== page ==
First Tracks

I feel reborn this time of year in Colorado. It’s not the rains and flowers of April that make me think reincarnation. I prefer the hush, the slowdown and the gusty chills of winter approaching; the long billowing clouds that hide the peaks; the early nightfall. This is a season when I can think, rediscover, reemerge.

I pull my boards out of the garage and run my fingers over the war scars—the edges covered in slight rust and burred from springtime rocks. I didn’t mean to neglect them; it’s just the last time I put them away, I didn’t think it was going to be the last time.

Record Breaker: October 7, 2009 at Loveland.

The snow can actually be decent in the early season. Sunny days soften it up without the slush of spring. There is a smeared-yet-crystalline quality to it. Sure, you can only ski one or maybe two green or blue groomers but that means you can focus solely on form, on those subtle transfers of weight and edge and foot that let you fly. This is skiing and snowboarding for purists. For those of us who care about the art of the turn.

Last year, I racked up my earliest day ever to ride the lifts, when Loveland opened on October 7. The experience felt so wonderfully out of place. The Rockies were playing game one of the NLDS. I was on a plane to the beaches of Southern France a week later. And, alas, the promise of the season was soon to fade when we ended up with a meager year after all that super-early snow.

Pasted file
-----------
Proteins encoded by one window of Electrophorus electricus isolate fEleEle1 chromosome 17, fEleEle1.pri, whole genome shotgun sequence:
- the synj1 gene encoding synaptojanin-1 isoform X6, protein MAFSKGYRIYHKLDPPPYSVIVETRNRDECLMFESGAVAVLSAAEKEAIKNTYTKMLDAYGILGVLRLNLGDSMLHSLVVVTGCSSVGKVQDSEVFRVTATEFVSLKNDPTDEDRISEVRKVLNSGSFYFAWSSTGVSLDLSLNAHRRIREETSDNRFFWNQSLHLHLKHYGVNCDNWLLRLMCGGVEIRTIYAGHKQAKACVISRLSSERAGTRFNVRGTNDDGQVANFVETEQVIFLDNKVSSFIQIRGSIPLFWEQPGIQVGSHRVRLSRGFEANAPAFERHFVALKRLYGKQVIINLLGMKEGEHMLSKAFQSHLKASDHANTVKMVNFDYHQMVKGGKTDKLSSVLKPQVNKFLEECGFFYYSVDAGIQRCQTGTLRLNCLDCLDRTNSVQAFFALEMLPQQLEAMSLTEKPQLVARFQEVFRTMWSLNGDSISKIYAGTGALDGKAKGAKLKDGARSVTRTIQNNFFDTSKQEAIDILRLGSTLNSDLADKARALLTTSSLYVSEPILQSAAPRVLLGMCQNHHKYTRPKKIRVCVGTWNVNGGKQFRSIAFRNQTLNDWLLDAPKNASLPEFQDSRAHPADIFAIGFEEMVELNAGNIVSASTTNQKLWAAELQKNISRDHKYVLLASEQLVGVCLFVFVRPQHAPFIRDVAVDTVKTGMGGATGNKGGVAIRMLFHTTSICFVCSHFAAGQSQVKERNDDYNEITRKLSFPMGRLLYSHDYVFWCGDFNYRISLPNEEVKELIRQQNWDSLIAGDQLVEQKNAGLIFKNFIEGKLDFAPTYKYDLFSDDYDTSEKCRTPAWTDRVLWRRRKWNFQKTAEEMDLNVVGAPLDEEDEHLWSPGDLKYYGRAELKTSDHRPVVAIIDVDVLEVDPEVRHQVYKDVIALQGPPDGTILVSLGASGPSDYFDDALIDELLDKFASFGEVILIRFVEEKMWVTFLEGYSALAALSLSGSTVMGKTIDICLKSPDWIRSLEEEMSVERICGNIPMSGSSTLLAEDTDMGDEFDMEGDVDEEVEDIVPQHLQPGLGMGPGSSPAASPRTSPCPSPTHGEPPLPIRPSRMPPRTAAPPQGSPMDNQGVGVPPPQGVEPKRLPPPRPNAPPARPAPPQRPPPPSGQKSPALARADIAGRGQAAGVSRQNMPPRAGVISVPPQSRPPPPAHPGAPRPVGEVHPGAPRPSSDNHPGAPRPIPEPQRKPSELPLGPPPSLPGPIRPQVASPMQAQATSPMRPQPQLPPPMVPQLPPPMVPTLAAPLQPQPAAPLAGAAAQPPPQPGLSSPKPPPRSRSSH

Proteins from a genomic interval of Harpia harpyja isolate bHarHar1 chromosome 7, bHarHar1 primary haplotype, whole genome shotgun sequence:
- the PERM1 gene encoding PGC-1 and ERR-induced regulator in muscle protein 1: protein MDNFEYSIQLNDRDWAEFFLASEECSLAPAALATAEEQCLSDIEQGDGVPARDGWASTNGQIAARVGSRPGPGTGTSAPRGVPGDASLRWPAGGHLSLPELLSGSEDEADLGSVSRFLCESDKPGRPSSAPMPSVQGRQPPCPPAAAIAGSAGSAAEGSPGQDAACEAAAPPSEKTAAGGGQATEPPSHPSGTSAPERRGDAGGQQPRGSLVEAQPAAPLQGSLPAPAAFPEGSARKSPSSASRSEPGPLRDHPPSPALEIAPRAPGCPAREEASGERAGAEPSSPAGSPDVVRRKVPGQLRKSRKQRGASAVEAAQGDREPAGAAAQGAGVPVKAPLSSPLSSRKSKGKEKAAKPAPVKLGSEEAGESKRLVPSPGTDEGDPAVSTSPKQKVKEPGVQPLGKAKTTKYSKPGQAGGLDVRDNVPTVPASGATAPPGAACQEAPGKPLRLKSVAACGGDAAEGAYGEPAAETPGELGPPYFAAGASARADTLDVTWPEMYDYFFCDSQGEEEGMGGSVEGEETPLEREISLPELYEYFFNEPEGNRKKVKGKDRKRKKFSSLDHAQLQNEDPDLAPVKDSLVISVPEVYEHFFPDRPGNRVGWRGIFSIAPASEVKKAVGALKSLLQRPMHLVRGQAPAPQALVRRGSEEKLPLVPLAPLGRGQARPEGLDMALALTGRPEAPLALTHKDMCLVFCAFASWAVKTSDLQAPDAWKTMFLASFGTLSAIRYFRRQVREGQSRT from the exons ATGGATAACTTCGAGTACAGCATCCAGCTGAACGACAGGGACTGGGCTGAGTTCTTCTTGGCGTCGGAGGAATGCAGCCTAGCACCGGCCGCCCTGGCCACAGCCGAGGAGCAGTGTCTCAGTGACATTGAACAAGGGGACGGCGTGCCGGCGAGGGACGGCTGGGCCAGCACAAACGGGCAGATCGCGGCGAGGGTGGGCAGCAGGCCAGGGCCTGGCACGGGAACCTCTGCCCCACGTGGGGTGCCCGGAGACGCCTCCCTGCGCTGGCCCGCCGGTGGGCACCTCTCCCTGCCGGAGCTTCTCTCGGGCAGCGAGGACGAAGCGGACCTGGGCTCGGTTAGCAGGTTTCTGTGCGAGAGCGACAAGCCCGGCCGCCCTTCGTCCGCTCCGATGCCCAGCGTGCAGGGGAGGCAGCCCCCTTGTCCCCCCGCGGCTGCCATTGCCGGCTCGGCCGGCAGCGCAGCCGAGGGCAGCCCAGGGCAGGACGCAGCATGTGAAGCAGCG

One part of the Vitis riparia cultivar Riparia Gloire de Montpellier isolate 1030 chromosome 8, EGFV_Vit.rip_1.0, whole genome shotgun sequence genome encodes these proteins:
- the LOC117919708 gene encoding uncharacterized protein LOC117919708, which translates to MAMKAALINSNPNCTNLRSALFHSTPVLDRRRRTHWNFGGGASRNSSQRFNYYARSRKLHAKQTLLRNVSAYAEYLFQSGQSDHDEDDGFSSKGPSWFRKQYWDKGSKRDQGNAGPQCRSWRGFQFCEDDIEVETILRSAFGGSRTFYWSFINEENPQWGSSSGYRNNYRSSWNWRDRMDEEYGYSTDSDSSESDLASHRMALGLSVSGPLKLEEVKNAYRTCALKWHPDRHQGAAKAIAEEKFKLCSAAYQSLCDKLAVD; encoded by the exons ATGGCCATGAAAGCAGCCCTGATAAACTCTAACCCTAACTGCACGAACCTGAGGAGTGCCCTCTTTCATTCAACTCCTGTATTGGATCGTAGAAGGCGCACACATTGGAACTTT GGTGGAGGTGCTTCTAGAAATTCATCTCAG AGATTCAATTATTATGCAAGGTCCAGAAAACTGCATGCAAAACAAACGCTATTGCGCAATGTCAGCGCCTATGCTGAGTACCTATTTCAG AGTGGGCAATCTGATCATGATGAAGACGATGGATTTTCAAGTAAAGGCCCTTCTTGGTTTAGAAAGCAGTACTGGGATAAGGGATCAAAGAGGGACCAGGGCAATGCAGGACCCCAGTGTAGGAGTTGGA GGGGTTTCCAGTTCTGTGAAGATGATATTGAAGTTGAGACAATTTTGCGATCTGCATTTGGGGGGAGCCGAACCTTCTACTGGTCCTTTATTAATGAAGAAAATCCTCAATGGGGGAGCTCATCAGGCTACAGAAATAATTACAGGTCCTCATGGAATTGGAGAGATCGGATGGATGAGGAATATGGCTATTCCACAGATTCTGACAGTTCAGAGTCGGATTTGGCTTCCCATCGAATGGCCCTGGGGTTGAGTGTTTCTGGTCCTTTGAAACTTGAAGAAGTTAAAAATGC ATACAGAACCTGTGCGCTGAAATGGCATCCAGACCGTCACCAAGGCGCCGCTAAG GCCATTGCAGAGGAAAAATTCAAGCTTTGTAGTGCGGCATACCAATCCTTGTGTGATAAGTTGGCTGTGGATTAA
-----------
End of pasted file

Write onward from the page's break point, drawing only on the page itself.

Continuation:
Oh, and the skiing itself was good, damn good—at least as damn good as it gets on pre-Columbus Day.

Plus, it was a weekday, not one of those insane, early-season, white-ribbon-of death days, when you risk being beheaded by high schooler on snowboards. This was a day for the tribe. I ran into the dudes who rode first first chair, drinking PBRs and soaking up the fall day. I met Scott Summers a former Loveland employee who rides his bike from Empire to opening day and closing day every year. I rode the lift with people like me, those of us who live for the snow. For us, this was spring, when we awake, come out of our shells and start to live again.

Winter is coming. Embrace it.

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